SS3.17 Global Mercury Cycling: From Natural to Anthropogenic Sources
Date: Tuesday, June 11, 2002
Time: 11:15:00 AM
Location: Carson C
 
DesJardinsMJ, University of Victoria, Victoria, Canada, watsonm@uvic.ca
Telmer, K, , University of Victoria, Victoria, Canada, ktelmer@uvic.ca
 
COUPLING SOURCES OF ATMOSPHERIC LEAD AND MERCURY INPUTS TO LAKES AND IMPLICATIONS FOR REMOBILIZATION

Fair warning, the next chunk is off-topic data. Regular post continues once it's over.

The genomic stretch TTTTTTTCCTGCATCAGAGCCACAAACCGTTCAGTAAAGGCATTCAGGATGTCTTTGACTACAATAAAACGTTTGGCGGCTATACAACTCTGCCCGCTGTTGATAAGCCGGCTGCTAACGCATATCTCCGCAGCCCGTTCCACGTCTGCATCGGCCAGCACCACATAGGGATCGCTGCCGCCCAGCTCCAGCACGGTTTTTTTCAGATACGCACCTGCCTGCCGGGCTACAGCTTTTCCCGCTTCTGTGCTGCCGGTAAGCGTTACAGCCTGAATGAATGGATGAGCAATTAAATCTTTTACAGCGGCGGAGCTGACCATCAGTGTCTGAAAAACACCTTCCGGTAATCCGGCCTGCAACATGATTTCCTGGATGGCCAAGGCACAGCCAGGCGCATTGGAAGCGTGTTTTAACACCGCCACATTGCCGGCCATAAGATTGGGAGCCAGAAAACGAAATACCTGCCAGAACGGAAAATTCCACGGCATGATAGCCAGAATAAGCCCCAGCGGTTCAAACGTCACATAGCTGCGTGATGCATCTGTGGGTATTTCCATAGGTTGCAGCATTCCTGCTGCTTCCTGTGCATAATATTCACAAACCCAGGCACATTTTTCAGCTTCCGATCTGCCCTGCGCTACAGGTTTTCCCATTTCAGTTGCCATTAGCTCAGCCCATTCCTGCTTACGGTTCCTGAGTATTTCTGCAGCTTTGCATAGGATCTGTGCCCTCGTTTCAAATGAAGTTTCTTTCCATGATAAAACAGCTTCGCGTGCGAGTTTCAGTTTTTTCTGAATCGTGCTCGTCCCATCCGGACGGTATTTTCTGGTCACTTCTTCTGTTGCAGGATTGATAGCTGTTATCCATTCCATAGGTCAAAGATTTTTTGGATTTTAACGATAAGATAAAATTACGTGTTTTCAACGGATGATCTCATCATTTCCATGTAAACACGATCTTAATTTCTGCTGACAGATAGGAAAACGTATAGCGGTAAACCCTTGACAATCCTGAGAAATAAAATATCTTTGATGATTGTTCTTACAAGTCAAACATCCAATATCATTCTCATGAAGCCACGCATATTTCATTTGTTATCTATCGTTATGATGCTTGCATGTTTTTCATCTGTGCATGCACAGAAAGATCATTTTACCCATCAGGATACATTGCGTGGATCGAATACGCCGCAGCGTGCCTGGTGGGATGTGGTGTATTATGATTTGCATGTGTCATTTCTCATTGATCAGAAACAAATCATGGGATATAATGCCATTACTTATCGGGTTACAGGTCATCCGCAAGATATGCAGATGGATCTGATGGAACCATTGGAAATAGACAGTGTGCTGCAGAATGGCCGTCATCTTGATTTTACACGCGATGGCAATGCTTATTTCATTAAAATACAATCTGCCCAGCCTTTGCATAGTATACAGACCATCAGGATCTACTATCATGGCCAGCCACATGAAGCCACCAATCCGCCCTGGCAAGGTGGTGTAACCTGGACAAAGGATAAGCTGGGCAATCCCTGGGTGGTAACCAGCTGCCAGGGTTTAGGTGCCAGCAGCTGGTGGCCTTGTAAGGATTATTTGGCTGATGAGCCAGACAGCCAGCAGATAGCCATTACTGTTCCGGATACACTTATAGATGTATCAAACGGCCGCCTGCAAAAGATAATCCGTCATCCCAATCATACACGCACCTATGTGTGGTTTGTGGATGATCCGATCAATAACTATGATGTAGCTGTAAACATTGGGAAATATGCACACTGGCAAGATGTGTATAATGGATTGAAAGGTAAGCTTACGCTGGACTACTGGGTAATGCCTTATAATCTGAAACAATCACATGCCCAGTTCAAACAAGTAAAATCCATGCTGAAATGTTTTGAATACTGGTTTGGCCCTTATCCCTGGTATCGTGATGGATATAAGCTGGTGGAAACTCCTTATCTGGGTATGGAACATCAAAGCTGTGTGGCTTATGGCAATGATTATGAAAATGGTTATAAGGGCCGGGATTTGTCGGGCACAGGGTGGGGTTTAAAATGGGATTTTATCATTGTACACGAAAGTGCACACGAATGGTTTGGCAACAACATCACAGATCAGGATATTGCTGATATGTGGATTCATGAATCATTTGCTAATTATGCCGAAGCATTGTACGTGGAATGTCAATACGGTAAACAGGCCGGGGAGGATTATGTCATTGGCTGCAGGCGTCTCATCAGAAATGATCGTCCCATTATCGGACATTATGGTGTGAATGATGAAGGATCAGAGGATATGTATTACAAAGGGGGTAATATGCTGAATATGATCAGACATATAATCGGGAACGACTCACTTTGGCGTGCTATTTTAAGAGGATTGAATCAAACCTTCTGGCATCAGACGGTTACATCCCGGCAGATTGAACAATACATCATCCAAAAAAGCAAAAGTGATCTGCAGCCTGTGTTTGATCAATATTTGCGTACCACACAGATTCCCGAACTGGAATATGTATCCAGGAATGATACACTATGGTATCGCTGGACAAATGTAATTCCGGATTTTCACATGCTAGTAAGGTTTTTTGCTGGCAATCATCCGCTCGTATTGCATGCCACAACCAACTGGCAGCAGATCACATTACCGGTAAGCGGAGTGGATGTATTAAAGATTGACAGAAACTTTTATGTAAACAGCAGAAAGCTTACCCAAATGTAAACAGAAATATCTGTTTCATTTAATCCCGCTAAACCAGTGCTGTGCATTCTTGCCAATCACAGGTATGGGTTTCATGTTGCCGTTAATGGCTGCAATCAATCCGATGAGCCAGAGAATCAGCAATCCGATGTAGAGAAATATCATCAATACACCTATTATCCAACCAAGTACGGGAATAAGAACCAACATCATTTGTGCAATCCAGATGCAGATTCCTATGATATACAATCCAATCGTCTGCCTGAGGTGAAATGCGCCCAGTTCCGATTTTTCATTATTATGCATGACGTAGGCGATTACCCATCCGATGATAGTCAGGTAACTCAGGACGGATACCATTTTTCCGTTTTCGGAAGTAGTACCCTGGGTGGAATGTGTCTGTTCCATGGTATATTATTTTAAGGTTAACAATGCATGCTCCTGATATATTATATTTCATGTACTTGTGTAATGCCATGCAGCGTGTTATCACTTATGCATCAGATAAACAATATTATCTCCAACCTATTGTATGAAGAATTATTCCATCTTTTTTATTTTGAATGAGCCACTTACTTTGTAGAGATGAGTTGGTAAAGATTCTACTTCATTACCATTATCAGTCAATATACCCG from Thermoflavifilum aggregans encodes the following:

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The isotopic composition of Pb is a powerful tool for fingerprinting its source and its post-depositional mobility. Results of isotopic ratios from the sequential extractions of sediment cores from Kejimkujik National Park, Nova Scotia, give a clear indication of two sources of Pb: (1) a Paleozoic source which matches local geology, and (2) a geologically older, exotic source which represents airborne long-range transport of particulate Pb. This is confirmed by atmospheric particulates from precipitation obtained within the park that are concordant with the exotic Pb. This “less radiogenic” older source in recent sediments and atmospheric particulates points towards a more “Canadian” than “American” signal. The atmospheric trajectory of Pb should be a reliable proxy for Hg. To capture essential soluble phase information, in-situ porewater samplers were used to obtain detailed profiles of Pb and Hg in the porewater and to measure diagenetic conditions such as pH, dissolved oxygen, redox, diffusion and advection. Results indicate that post-diagenetic processes may cause upward remobilization of Pb and Hg, thereby altering trends otherwise thought to represent historical records of increased heavy metal pollution.